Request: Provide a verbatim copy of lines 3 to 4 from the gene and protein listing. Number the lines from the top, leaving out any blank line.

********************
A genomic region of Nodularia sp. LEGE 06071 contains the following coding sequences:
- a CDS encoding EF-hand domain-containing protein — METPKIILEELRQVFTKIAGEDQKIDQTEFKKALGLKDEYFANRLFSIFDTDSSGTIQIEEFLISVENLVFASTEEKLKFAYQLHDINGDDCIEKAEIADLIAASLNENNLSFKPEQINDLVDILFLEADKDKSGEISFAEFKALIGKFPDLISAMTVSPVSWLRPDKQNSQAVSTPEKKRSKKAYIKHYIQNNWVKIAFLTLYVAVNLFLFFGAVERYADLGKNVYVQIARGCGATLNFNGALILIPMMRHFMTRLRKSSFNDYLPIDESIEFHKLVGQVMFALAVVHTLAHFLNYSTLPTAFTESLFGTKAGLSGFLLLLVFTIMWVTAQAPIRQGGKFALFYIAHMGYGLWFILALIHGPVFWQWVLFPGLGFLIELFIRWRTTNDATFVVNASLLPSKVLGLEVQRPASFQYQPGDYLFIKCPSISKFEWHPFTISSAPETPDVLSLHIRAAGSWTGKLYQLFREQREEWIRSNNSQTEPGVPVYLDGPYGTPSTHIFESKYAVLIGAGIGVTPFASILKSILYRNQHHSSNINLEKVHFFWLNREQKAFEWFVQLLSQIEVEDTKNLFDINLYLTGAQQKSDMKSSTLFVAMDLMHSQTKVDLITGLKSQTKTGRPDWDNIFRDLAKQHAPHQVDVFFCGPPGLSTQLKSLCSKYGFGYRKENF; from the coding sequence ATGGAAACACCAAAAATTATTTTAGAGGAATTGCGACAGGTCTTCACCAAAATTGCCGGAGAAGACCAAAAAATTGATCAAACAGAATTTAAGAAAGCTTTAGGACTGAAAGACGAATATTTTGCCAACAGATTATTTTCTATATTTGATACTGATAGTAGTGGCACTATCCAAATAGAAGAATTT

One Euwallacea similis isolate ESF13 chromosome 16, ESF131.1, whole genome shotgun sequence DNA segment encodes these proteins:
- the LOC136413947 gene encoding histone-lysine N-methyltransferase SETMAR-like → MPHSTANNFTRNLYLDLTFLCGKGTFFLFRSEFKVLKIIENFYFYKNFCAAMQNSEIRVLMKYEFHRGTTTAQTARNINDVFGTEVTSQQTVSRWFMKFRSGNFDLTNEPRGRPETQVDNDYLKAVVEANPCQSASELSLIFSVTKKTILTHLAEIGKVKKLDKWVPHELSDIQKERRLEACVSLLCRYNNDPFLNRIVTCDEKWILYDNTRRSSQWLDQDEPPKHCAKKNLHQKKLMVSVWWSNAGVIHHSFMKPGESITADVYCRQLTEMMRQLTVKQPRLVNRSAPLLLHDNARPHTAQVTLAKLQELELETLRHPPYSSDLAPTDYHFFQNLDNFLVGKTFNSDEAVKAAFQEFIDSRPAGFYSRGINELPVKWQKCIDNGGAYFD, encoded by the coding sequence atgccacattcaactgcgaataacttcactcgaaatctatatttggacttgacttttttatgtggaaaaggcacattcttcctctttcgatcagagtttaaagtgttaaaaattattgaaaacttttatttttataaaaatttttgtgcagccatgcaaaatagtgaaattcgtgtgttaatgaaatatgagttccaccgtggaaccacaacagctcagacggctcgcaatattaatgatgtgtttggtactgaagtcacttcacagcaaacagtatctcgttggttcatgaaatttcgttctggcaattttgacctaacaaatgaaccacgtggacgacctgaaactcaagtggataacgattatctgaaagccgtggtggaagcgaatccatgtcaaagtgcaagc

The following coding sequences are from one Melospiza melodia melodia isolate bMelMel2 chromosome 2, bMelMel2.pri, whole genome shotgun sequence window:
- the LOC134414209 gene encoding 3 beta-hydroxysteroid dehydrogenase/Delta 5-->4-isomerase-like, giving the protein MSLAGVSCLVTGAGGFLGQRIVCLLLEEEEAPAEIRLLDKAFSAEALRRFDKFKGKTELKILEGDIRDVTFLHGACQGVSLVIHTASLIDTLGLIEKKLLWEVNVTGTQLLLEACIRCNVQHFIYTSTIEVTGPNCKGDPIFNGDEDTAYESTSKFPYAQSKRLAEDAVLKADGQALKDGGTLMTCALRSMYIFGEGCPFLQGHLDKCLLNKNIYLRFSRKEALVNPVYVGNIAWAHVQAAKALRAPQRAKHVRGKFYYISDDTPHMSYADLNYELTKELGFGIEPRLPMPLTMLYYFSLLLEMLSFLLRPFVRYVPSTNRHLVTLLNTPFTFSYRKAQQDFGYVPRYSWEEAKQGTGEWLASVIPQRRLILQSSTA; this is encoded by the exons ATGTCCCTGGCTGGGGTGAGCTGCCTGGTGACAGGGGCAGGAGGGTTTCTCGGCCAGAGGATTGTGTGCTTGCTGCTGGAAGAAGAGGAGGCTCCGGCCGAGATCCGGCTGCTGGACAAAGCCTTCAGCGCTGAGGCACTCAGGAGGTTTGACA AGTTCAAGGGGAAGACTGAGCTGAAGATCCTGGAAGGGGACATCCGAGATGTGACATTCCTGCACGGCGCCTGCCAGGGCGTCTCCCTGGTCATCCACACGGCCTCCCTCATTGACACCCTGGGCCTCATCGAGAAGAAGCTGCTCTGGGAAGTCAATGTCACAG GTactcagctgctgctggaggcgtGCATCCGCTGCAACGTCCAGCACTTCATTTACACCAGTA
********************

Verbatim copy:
One Euwallacea similis isolate ESF13 chromosome 16, ESF131.1, whole genome shotgun sequence DNA segment encodes these proteins:
- the LOC136413947 gene encoding histone-lysine N-methyltransferase SETMAR-like → MPHSTANNFTRNLYLDLTFLCGKGTFFLFRSEFKVLKIIENFYFYKNFCAAMQNSEIRVLMKYEFHRGTTTAQTARNINDVFGTEVTSQQTVSRWFMKFRSGNFDLTNEPRGRPETQVDNDYLKAVVEANPCQSASELSLIFSVTKKTILTHLAEIGKVKKLDKWVPHELSDIQKERRLEACVSLLCRYNNDPFLNRIVTCDEKWILYDNTRRSSQWLDQDEPPKHCAKKNLHQKKLMVSVWWSNAGVIHHSFMKPGESITADVYCRQLTEMMRQLTVKQPRLVNRSAPLLLHDNARPHTAQVTLAKLQELELETLRHPPYSSDLAPTDYHFFQNLDNFLVGKTFNSDEAVKAAFQEFIDSRPAGFYSRGINELPVKWQKCIDNGGAYFD, encoded by the coding sequence atgccacattcaactgcgaataacttcactcgaaatctatatttggacttgacttttttatgtggaaaaggcacattcttcctctttcgatcagagtttaaagtgttaaaaattattgaaaacttttatttttataaaaatttttgtgcagccatgcaaaatagtgaaattcgtgtgttaatgaaatatgagttccaccgtggaaccacaacagctcagacggctcgcaatattaatgatgtgtttggtactgaagtcacttcacagcaaacagtatctcgttggttcatgaaatttcgttctggcaattttgacctaacaaatgaaccacgtggacgacctgaaactcaagtggataacgattatctgaaagccgtggtggaagcgaatccatgtcaaagtgcaagc